Story and photo by Lisa Crockett
Sugar cookies figure heavily in my memories of childhood special occasions: Jack-o-lanterns with orange frosting for Halloween, Christmas trees and stars, hearts in February. I even remember occasionally decorating a Thanksgiving turkey cookie or an egg-shaped cookie for Easter.
It was natural, then, that when I had children of my own, I would want to replicate the fun and delicious ritual of holiday-themed cookies. And so began a quest for the perfect recipe. The cookies I remembered were sweet and smelled of vanilla, but were also sturdy enough to hold the mounds of frosting, sprinkles and candy I poured over them. I figured that such a simple, ubiquitous treat would have recipes that were easily found in any general interest cookbook.
I could not have been more wrong.
Some recipes tasted good, but baked up delicate as blown glass and broke to bits at even the suggestion they be topped with frosting. Some had the consistency of lead and tasted about the same. Most were difficult to roll out and even if I could successfully transfer my desired shapes to the baking sheet, puffed so much in the oven that my Halloween pumpkins were virtually indistinguishable from my Christmas snowmen.
So for many years I simply skipped the sugar cookies, or made a bar cookie version. But in a fit of nostalgia, I decided to begin searching again. Surely someone had a recipe that would look good and taste even better. I scoured the Internet, but in the end, I discovered it in an excellent cookbook I received as a gift a few years ago. I'm not enough of a food scientist to know exactly what it is about these cookies that makes them so effortless, but I think the sour cream and the cornstarch must have something to do with it. The recipe is easy to mix up and roll out, and bakes up perfect every time. The flavor of the cookie is delicately sweet and lends itself well to frosting or other kinds of decoration, but is pretty tasty without any adornment, too. It is, in my opinion, the Holy Grail of sugar cookie recipes!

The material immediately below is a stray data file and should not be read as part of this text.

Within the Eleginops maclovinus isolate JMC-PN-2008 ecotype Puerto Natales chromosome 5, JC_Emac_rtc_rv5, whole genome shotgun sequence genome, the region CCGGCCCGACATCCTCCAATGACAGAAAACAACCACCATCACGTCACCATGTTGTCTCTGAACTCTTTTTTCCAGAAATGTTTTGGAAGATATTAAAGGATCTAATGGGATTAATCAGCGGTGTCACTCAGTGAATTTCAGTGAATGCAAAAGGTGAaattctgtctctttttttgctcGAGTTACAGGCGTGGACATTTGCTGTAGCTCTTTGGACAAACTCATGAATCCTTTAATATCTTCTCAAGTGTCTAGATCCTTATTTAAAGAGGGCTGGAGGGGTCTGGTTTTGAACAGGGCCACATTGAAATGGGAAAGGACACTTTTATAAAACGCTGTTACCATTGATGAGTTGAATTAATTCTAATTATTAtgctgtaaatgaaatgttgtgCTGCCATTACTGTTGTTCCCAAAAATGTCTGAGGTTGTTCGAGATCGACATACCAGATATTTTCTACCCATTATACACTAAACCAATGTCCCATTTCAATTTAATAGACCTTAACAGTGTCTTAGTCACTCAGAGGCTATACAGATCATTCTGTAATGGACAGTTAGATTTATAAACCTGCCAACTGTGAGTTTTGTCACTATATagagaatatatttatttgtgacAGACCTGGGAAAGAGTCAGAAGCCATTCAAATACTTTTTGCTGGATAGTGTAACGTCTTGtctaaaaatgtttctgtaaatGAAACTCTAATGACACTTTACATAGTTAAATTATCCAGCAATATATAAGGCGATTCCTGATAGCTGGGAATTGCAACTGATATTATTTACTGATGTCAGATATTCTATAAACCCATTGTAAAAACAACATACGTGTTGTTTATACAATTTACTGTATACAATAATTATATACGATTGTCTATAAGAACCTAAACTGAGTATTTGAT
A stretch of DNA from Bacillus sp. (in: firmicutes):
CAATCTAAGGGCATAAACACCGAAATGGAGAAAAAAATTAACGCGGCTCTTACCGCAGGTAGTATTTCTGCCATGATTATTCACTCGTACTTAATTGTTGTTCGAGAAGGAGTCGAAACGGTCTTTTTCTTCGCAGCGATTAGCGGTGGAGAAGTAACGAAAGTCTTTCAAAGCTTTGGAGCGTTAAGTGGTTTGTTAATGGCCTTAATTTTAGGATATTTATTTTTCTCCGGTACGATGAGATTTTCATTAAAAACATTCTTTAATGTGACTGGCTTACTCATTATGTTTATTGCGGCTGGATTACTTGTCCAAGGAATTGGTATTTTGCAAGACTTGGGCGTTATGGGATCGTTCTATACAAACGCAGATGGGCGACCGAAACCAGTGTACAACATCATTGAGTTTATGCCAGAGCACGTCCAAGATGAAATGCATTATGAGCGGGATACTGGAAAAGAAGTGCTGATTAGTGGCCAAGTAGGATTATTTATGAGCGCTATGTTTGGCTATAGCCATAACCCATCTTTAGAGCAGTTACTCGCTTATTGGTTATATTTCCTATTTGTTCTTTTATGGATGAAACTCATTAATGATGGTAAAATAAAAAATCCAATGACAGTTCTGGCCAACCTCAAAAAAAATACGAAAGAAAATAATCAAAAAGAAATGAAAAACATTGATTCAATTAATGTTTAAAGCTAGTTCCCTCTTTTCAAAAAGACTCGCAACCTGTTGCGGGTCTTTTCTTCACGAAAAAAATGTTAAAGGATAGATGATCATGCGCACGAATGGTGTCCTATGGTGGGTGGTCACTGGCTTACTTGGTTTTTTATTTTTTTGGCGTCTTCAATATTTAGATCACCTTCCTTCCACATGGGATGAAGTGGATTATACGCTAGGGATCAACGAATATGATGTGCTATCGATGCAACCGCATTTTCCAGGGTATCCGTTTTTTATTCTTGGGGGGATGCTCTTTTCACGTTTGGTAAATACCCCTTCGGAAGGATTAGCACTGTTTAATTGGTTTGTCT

This recipe comes from "The Keeping Up Cookbook" – I've only had the book for a few years, but every recipe I've used has been a winner and I turn to it often for inspiration and ideas. Given that during February I think about love, it seems right to share a recipe from a book I love so much.
For more information about "The Keeping Up Cookbook," visit www.keepingupcookbook.com.
The One True Sugar Cookie from "The Keeping Up Cookbook"
1 cup butter, softened
1 cup sugar
2 teaspoons vanilla
½ teaspoon almond extract
¾ teaspoon salt
1 ½ teaspoons baking powder
¼ cup cream, sour cream or buttermilk
3 tablespoons corn starch
3 cups flour (add 2 tablespoons extra flour in humid or rainy weather)
Cream together butter and sugar until light and fluffy. Add egg, vanilla, almond extract, salt and baking powder, mixing well until combined. With mixer on low, add half the cream and then the cornstarch, followed by half the flour. Add remaining cream and flour, mixing until just incorporated. Divide dough into two flattened balls, cover in plastic wrap and refrigerate for at least an hour.
Roll out chilled dough to desired thickness (I usually do about ¼ inch) on a generously floured surface. Cut into desired shapes, dust off excess flour and bake on a greased cookie sheet at 350 degrees for 8 to 10 minutes or until set, but not browned. Cool for five minutes then transfer to a cooling rack. Decorate with your favorite frosting and sprinkles.